Our customer’s vehicle, a 1992 Land Rover 90 with a 200TDi engine, was looking a little weary so he asked specialists Devon 4x4 to carry out modifications in two separate stages. Firstly, they carried out a full rebuild which included replacing any worn or damaged parts and the addition of a galvanised chassis and a disc braked rear axle. Stage 2 involved further modifications needed to get the vehicle ready for the -40 degree temperatures which would be experienced during an Arctic expedition in February 2012.Scroll Down
Stage 1 - Vehicle Modifications
The first step in this rebuild was to strip the vehicle down completely in order that the new galvanised chassis could be installed. The bulkhead also needed some work, the axles were stripped back, prepped and painted and the radius arms were zinc washed and coated. Once the strip down was complete, and the new chassis had been prepped, primed and painted black, the work of putting it back together could begin! New Polybush bushings, an A frame ball joint, callipers and brake discs were added and the axles were upgraded with a new OE specification suspension. With new wheel bearings, gaskets and seals, the axles were now as good as when the vehicle first left the factory!
The existing seat / battery box had rusted and so a new one was made. The existing 200TDi engine, the LT77 gear box and the LT230 transfer box were given a good clean and re-attached to the new chassis. New brake lines were also fitted, as was the new, freshly painted bulk head, followed by the dash loom. The cooling pack and inner wings were next, together with the zinc plated front radius arms, panhard rod and mount. The heater was also repainted before being put back in place. This was followed by the fan cowling and some other engine parts. Then the rear tub, van sides and windscreen surround were bolted back in place. The gear box tunnel was put back and then with the roof bolted back on, it was starting to look like a Defender again! All that was left for this stage was to build up the front end and add the finishing touches such as plugging everything back in where it belonged and adding a Mantec rear wheel carrier. With all the new paint, it was transformed!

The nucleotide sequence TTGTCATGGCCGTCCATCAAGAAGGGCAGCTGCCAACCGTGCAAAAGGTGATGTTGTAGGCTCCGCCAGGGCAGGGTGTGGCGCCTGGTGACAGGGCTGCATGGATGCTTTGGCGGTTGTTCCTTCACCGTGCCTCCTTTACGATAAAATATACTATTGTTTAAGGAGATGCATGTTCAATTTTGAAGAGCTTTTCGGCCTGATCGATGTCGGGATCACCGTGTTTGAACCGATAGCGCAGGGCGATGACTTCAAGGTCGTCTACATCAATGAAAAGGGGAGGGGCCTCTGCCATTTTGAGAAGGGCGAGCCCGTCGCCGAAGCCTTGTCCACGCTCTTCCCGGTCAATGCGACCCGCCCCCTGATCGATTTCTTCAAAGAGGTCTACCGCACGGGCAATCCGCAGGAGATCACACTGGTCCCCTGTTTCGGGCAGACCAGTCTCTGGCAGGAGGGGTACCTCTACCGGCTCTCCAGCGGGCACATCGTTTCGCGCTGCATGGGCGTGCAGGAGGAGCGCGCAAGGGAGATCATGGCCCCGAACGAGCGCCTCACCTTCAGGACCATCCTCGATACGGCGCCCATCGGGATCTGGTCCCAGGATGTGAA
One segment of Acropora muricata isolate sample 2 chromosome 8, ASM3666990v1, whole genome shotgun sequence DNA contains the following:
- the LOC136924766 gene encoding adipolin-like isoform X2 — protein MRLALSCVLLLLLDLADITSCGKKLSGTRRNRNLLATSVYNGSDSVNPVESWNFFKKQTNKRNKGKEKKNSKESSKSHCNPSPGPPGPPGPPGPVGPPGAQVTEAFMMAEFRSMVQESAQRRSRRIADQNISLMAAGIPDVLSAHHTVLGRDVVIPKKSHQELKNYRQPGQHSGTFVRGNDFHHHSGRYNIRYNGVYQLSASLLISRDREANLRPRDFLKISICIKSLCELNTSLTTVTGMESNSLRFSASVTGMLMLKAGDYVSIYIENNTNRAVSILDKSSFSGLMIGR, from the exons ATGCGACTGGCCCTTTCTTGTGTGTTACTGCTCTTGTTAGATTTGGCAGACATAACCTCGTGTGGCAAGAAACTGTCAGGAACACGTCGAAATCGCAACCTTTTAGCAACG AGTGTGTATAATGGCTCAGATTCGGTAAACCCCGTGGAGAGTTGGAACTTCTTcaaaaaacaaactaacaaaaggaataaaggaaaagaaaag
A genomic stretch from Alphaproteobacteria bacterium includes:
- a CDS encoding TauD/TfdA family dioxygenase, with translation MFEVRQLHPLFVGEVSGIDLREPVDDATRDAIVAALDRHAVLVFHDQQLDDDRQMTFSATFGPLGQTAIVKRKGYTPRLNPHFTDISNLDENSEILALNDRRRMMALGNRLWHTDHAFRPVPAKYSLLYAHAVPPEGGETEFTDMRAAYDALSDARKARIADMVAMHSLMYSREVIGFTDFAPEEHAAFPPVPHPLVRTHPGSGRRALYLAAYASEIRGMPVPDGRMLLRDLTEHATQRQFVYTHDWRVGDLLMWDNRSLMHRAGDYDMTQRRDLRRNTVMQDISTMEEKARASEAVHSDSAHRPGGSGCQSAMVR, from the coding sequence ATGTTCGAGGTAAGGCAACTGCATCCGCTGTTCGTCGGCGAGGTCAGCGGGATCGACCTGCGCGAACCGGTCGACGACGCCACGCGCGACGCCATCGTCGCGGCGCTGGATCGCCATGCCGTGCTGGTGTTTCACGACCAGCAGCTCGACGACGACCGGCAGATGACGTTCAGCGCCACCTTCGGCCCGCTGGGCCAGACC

Stage 2 Vehicle Modifications
In order to cope with the freezing temperatures of the Arctic, our customer wanted a Webasto Thermatop C engine preheater and a Webasto Airtop 2000 to warm the cabin area. The engine preheater needed to be installed where the existing washer bottle was sited and so the existing washer bottle was replaced with the later Td5 version which was sited under the wing. The fuel pumps for both the Thermatop and the Airtop were placed next to the side mounted fuel tank on top of the chassis rail and extra fuel pickups were added. The Oval Timer was positioned on the MUD Console dash.
The Airtop had to be positioned just behind the bulkhead. Holes were cut out for the fuel intake and exhaust and a hole was also cut out in one of the access panels so that hot air could be channeled through to the foot wells via ducting. The air intake panel was laser cut and a hot air delivery manifold was fabricated to connect this ducting. The other access panel was removed to enable air flow around the unit, which was then covered with chequer plate in order to provide protection in the load area.
Next up, the recommended choice was to upgrade the battery system with the Odyssey twin battery setup which can cope with Arctic conditions. It also enables separate use of vehicle systems and accessories whilst the engine is switched off. The electrics were upgraded and extra fuse boxes and relays had to be fitted into quite a small space! 12v sockets were added to the side of the MUD Console for charging of cameras, mobile phones etc. and also to the rear for a fridge and other electrical products.
Another necessity was, of course, full insulation! A closed cell reflective foam was used on the sides and roof, together with a combination of Noise Killer and Exmoor Trim moulded matting system. Our customer then decided to have the old LT77 gear box replaced with a R380 gearbox and Discovery transfer box from Ashcroft Transmissions, in order to improve cruising speeds.
Improved storage was required in order to take all the kit our customer would need for a challenging expedition and so a new roof rack was installed, followed by a dog guard to stop any contents in the back ending up in the front cab, in the event of an accident! This was completed by the addition of a Mantec parcel shelf to make the most of the space. In order to be able to cope with this extra kit, the suspension was then upgraded using Koni Heavy Track Raid shocks and Devo-Tech springs.
Finally, to help with the lack of daylight in the Arctic in February, some yellow Lightforce 170s driving lights were added to the front of the vehicle. The standard sealed beam headlights were also upgraded with Nightbreaker bulbs and WipacS6071s..